Hon. Members, I do understand that Ms. Abdalla will be speaking on behalf of the official Opposition. So, Madam, take the Floor!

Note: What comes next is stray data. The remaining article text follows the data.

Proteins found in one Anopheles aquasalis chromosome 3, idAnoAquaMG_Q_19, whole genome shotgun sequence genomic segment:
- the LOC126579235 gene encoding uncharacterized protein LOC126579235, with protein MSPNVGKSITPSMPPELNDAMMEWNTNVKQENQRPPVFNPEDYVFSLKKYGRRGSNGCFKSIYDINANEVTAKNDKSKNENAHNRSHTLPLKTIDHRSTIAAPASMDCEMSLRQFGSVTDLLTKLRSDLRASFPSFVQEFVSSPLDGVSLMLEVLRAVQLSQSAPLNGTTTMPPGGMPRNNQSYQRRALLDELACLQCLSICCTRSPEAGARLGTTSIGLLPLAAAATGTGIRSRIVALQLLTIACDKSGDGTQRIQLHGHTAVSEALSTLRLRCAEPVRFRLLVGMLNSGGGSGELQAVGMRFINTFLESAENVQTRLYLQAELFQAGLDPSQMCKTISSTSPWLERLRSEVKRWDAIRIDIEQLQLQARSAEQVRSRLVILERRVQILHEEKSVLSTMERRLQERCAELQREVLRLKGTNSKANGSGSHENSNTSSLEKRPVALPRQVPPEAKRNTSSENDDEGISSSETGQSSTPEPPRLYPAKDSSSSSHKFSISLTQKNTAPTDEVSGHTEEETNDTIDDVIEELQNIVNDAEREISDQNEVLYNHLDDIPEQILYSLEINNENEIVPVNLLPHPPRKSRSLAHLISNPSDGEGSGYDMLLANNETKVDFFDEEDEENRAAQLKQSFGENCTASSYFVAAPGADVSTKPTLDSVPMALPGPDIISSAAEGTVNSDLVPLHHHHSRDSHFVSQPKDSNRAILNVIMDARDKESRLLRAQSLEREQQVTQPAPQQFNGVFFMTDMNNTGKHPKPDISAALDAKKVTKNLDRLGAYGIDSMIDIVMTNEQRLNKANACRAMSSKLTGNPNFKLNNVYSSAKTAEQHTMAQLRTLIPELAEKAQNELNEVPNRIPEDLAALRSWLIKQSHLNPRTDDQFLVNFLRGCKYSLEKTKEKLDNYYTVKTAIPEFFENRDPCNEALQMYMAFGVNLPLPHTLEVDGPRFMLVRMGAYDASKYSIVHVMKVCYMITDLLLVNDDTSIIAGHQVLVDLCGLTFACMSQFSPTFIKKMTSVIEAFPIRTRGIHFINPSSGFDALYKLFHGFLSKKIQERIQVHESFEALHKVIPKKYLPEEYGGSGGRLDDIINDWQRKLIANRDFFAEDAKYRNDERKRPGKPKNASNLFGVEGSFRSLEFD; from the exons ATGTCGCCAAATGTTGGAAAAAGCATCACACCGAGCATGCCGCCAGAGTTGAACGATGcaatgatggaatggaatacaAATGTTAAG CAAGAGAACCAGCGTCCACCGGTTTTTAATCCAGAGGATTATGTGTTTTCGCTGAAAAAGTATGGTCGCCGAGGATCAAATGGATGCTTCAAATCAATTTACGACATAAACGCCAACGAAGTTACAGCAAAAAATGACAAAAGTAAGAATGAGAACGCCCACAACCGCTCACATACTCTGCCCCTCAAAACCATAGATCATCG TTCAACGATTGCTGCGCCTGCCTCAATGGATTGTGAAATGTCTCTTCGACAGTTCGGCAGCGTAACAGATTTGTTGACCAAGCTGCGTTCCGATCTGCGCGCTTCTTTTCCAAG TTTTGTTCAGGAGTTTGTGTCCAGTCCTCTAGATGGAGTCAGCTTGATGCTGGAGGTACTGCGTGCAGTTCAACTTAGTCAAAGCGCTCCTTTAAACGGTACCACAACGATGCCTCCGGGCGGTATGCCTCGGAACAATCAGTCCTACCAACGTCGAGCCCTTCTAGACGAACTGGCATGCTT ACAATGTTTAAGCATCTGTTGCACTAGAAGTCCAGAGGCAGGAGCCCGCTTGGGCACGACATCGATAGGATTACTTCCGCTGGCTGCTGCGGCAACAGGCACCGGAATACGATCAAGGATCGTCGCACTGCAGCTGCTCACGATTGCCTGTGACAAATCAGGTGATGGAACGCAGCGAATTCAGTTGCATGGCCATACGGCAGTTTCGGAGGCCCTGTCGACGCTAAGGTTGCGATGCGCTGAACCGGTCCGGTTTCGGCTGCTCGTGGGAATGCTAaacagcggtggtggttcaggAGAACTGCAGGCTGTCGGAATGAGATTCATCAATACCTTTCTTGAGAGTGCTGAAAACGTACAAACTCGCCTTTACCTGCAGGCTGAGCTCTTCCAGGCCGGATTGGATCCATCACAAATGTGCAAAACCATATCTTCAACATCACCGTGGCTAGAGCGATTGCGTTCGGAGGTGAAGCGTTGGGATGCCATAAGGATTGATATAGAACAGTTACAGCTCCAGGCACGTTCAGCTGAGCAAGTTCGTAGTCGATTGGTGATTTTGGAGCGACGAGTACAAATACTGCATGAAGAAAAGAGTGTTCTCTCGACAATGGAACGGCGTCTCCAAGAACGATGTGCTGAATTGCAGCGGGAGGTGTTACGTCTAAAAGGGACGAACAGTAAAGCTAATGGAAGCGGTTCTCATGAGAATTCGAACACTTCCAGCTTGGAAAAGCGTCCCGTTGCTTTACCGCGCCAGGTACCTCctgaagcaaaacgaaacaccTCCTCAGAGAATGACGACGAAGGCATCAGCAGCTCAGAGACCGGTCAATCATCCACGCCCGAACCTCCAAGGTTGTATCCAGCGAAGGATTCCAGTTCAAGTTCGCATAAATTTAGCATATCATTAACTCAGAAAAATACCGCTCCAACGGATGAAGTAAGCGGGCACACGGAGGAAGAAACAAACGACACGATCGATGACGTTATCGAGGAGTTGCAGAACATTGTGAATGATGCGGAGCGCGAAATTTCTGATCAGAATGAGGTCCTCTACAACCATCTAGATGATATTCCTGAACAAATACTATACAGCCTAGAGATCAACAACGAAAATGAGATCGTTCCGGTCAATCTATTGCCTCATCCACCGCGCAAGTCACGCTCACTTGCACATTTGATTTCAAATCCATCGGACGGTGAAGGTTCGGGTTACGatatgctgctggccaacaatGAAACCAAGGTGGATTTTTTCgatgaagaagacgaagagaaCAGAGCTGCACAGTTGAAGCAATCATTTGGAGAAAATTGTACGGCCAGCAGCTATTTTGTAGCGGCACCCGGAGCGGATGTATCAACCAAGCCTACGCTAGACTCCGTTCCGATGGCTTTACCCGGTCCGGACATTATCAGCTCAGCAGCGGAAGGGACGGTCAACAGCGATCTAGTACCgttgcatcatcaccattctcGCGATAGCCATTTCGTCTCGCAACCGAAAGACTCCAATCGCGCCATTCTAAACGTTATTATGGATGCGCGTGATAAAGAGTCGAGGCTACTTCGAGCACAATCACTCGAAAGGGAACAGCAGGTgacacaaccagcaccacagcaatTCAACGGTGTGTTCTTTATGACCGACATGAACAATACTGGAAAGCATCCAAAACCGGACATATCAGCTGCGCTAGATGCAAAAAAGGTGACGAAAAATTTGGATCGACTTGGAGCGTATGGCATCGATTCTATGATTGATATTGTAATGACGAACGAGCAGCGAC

Mr. Deputy Speaker, Sir, it is indeed the first time that the Ministry of Foreign Affairs is giving its estimates. Due to that, there was a little hiccup when we were looking for the details of what the Minister was presenting. In the past when the Ministry's budget was being guillotined, there were many things that we wanted to question but we did not get the opportunity to. I hope that this would be the beginning of this Ministry being substantively analyzed and reviewed in future. Mr. Deputy Speaker, Sir, when the Minister was moving his Vote, one of the clear things that he repeated many times, was that Kenyan foreign policy has moved to economic diplomacy. The question, we in the Opposition ask is, where is this policy? When was it ever passed and where is it written? Or is it like the British Constitution that is not written? Without a written foreign policy, we are not able to measure whether the Ministry of Foreign Affairs is performing as to the objectives of the Ministry or whether they are under-performing. We cannot work on an imaginary foreign policy that we keep mentioning in speeches and yet we do not have it in written form. So, the Opposition would like to emphasize that the Minister should tell us that the current mood of the Ministry of Foreign Affairs in this particular foreign agenda, is x,y and z. But to use the word "policy" is misleading the country. So, the Opposition would like the Ministry to first bring its foreign policy before mentioning about policy when it does not exist. Mr. Deputy Speaker, Sir, in seconding the Minister, Mr. Munya said that Kenya's foreign policy is to push Kenya's agenda either in economic or diplomatic terms and those of our friends. I would like to dwell on the issue of pushing the agenda of our friends because this Ministry seems to think that the agenda of our friends should supersede the agenda of our country. I say so because the Minister mentioned the threat of terrorism as being one of the factors influencing our foreign policy. I have said this before and I am saying it now. Kenya is not a target of terrorism but a mere collateral damage. We only get attacked because we make the agenda of our friends to supersede our own agenda. August 28, 2007 PARLIAMENTARY DEBATES 3485 So, we are attacked because we over-support foreign masters. We are not the target of terrorism, we are merely collateral damage. We tone down on issues that make terrorists want to attack us. We have no interest fighting terrorists who are not affecting our economy and are not targeting us. Let us have an agenda that supports our national interests rather than those of our foreign masters, friends or whatever you want to call them. Mr. Munya used the word "friend" very lightly. I would not want to call them friends. Mr. Deputy Speaker, Sir, I mention the issue of terrorism because as Kenyans, our first responsibility is to protect our nationals. When the war between Ethiopia and Islamic Courts was going on, Kenyans were arrested and taken to Ethiopia without due process of law. We allowed foreigners to deport Kenyans to Ethiopia. Currently, there are over 40 Kenyans languishing in Ethiopian courts and the Ministry of Foreign Affairs is doing nothing because they do not want their friends to be seen to have helped in deporting Kenyans who should not have been deported. I would like the Minister, when responding, to tell us who is supposed to be protected first; Kenyans who have identity cards, passports and have relatives here or foreign interests who claim that there is Al Qaeda in Somalia and that the Islamic Courts are supporting terrorists. I would like the Minister to give us their rank of priorities. Mr. Deputy Speaker, Sir, I would like the Minister, when responding, to give us their rank of priority. When we were getting Independence we were told that Mwafrika was number four. So, maybe this Ministry of Foreign Affairs is still thinking that "number four" has been taken over by Kenyans of Somali origin or Muslims. So, I want him to clarify that. Mr. Deputy Speaker, Sir, on the issue of peace, it is true that Kenya has done a commendable job in bringing peace to the region. However, we need to also appreciate that when foreigners or our neighbours have their forces coming into our areas, Kenya should be in the forefront to, first, protect her citizenry, without questioning why those foreigners have come in. Those of us from upper Eastern Province know that Ethiopian forces get into our territory, at will. However, the Ministry of Foreign Affairs and, in fact, the entire Front Bench, never appreciates the fact that Kenyans in upper Eastern Province are Kenyans. It is the responsibility of the Government to protect Kenyan nationals and not interfere with those nationals who have come in to the country. It is not the business of Ethiopian Government to interfere too. It is the business of Kenya to arrest those guerillas and not for Ethiopia to come in and arrest our people. It is the same situation in West Pokot. We should not allow the Uganda Defence Force to get into our territory, without our permission and if we do not protect our citizenry, this situation will only escalate further. Mr. Deputy Speaker, Sir, I wish to also commend the Government's effort in creating better relationships with the East. It is good for our economy and for us to have more economic partners as opposed to what happened during the Cold War period when we were confined to who we should deal with. However, I wish to note that a lot of justification for us creating better relationship with the East is because of the purported scrutiny or bad business relationship with the West. We should not be substituting relationships. We should be increasing our relationships, so that we are able to have more business partners rather than substituting one with the other. Mr. Deputy Speaker, Sir, when I was working in the international arena and one of the Ministries in this country that I was very proud of was the Ministry of Foreign Affairs. It was very efficient in dealing with issues affecting international staff or Kenyan staff working for multilateral agencies. I am glad that questions that have been brought to this House about non-Kenyans masquerading as Kenyans in order to get jobs in the United Nations (UN) and other international bodies is being dealt with. However, one area that the Ministry of Foreign Affairs needs to be very careful about, so that we are able to benefit maximumly in the area of international recruitment, is for them to employ internationally acceptable strategies of ensuring that the Kenyan whose name we present, meets those criteria that people are fighting for. I do not need to elaborate the point any 3486 PARLIAMENTARY DEBATES August 28, 2007 further. Just look at the senior Ministry of Foreign Affairs officials lined out there, there is no single woman seated there because this Ministry does not appreciate the need for gender balance in their recruitment process.